Number 1: The potential for noise other than a generator is also an issue. Gunfire, barking dogs, and increased traffic on rural roads. Our county Noise Ordinance is very weak and non specific, and in my opinion useless. They do not enforce it unless an inspector, a cop or someone official is there to hear it. They will not accept a tape unless it records noise levels in decibels, and the source is provable.
Number 2: Reasonable inspections does not do it for me. What constitutes reasonable? More a concern for dispensaries than a grow, but certainly a surprise element, so no cover-up occurs. All inspectors should have access to grower gates for emergency services, like fire. It should be available for inspection on demand at any time to effectively monitor regulations. I didn’t see, but may have missed whether dogs are used as warning security. It becomes an issue for neighbors. I saw nothing addressing dust. Where cultivation occurs, ATV’s can create enormous amounts of dust that affect neighboring properties and air quality. In general, the document is stricter than state requirements, and I believe that to be a plus. I commend Callaway and Stevenot for their efforts. Changes after the fact are always hard to make.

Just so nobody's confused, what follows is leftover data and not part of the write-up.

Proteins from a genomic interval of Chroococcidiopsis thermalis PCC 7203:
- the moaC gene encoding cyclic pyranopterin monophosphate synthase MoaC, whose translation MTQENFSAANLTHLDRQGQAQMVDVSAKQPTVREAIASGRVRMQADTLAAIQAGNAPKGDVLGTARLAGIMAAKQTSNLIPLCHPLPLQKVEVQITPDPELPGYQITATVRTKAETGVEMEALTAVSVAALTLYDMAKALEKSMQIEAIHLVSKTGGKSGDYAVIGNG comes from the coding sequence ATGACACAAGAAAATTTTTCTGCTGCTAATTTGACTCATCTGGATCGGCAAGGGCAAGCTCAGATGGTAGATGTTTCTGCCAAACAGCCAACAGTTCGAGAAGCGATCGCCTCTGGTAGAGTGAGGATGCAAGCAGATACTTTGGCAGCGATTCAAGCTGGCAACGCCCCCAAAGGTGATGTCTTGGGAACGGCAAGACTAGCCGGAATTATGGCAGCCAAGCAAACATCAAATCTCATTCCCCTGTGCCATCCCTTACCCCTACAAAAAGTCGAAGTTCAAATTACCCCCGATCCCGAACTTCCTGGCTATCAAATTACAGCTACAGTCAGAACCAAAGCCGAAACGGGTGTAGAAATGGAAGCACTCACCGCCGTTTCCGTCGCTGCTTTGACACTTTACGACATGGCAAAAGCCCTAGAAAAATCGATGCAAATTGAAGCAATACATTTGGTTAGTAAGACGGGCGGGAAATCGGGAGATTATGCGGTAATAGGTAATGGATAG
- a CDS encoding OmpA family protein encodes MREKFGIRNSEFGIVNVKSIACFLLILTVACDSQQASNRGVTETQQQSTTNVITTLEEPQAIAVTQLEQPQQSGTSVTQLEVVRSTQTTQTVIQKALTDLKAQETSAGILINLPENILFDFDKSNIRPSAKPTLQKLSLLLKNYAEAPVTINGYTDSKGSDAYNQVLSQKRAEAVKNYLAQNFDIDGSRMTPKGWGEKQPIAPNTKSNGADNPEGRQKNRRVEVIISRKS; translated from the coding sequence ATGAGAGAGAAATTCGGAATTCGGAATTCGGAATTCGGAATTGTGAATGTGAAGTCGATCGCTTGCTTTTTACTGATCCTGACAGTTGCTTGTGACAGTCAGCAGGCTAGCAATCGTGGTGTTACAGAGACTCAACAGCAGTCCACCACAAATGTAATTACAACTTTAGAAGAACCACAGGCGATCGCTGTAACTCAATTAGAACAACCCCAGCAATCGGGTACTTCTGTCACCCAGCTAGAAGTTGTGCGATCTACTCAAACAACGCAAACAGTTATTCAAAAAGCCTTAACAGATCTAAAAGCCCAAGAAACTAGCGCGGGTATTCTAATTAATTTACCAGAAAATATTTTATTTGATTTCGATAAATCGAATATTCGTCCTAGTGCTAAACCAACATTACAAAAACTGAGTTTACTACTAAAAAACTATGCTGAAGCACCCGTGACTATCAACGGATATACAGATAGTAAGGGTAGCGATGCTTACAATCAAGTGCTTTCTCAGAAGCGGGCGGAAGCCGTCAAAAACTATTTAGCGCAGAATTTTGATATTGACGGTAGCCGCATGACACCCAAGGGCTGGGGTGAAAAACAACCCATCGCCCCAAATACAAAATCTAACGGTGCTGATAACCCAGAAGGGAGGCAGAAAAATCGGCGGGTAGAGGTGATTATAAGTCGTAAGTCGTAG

Speaker Bill McManus is a passionate proponent of banning marijuana grows, and thus, dispensaries, in the county. His group of locals supporters got enough signatures to put an initiative on the November ballot as well.
McManus maintains that regulations do not work. They’ve been tried and they’ve failed. They are unenforceable. He sites Yuba County allowed legal cannabis, then banned legal outdoor growing after two shootings. Growers tend to protect their crops with deadly force. He says the industry always touts the jobs and money created by cannabis grows. But, the statistics don’t show an increase in taxable income. He also sited a legal grow in the county where a neighbor is afraid to let her children outside. The growers warn the children away asking them not to look in that direction nor go anywhere near the property. She owns the burned out property and can’t afford to move anywhere else. She is scared in her own house.
One question from a ban supporter, a nurse, cited a 17% increase in vehicular accidents since marijuana has been legalized. She also points out there is a test for alcohol, but not for cannabis impairment. A very valid point. She posits that a test can be developed but it won’t cut down on the impaired drivers. They will only increase with legalization. A given and a worry.